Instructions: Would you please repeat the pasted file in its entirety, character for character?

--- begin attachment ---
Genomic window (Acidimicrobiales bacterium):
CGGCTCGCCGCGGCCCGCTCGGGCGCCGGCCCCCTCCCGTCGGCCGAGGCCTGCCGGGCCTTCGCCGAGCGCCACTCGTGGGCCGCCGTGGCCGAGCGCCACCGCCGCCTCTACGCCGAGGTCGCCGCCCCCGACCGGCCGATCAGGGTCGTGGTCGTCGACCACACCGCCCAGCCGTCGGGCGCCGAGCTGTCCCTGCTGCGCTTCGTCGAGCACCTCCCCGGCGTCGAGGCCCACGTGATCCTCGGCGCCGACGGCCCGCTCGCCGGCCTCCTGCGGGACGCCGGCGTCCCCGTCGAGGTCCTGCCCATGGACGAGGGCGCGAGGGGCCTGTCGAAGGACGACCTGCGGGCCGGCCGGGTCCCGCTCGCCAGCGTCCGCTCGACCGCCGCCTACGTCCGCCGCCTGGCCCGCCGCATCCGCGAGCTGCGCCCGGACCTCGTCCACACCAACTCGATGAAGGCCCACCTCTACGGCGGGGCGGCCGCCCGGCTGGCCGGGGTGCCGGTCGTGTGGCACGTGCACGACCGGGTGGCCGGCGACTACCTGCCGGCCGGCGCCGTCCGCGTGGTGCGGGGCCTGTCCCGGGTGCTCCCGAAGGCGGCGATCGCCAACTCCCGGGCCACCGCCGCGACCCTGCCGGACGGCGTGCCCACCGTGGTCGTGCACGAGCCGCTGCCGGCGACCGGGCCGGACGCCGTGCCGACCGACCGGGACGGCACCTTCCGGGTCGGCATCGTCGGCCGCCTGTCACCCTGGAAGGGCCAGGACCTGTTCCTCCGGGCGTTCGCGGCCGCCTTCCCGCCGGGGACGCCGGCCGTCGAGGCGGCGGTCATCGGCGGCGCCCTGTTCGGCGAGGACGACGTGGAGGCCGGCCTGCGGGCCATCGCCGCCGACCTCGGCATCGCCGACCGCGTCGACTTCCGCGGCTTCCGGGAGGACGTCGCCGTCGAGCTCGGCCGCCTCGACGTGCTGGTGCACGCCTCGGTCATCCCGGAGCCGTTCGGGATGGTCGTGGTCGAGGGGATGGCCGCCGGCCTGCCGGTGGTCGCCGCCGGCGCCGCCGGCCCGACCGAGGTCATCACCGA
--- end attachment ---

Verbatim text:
Genomic window (Acidimicrobiales bacterium):
CGGCTCGCCGCGGCCCGCTCGGGCGCCGGCCCCCTCCCGTCGGCCGAGGCCTGCCGGGCCTTCGCCGAGCGCCACTCGTGGGCCGCCGTGGCCGAGCGCCACCGCCGCCTCTACGCCGAGGTCGCCGCCCCCGACCGGCCGATCAGGGTCGTGGTCGTCGACCACACCGCCCAGCCGTCGGGCGCCGAGCTGTCCCTGCTGCGCTTCGTCGAGCACCTCCCCGGCGTCGAGGCCCACGTGATCCTCGGCGCCGACGGCCCGCTCGCCGGCCTCCTGCGGGACGCCGGCGTCCCCGTCGAGGTCCTGCCCATGGACGAGGGCGCGAGGGGCCTGTCGAAGGACGACCTGCGGGCCGGCCGGGTCCCGCTCGCCAGCGTCCGCTCGACCGCCGCCTACGTCCGCCGCCTGGCCCGCCGCATCCGCGAGCTGCGCCCGGACCTCGTCCACACCAACTCGATGAAGGCCCACCTCTACGGCGGGGCGGCCGCCCGGCTGGCCGGGGTGCCGGTCGTGTGGCACGTGCACGACCGGGTGGCCGGCGACTACCTGCCGGCCGGCGCCGTCCGCGTGGTGCGGGGCCTGTCCCGGGTGCTCCCGAAGGCGGCGATCGCCAACTCCCGGGCCACCGCCGCGACCCTGCCGGACGGCGTGCCCACCGTGGTCGTGCACGAGCCGCTGCCGGCGACCGGGCCGGACGCCGTGCCGACCGACCGGGACGGCACCTTCCGGGTCGGCATCGTCGGCCGCCTGTCACCCTGGAAGGGCCAGGACCTGTTCCTCCGGGCGTTCGCGGCCGCCTTCCCGCCGGGGACGCCGGCCGTCGAGGCGGCGGTCATCGGCGGCGCCCTGTTCGGCGAGGACGACGTGGAGGCCGGCCTGCGGGCCATCGCCGCCGACCTCGGCATCGCCGACCGCGTCGACTTCCGCGGCTTCCGGGAGGACGTCGCCGTCGAGCTCGGCCGCCTCGACGTGCTGGTGCACGCCTCGGTCATCCCGGAGCCGTTCGGGATGGTCGTGGTCGAGGGGATGGCCGCCGGCCTGCCGGTGGTCGCCGCCGGCGCCGCCGGCCCGACCGAGGTCATCACCGA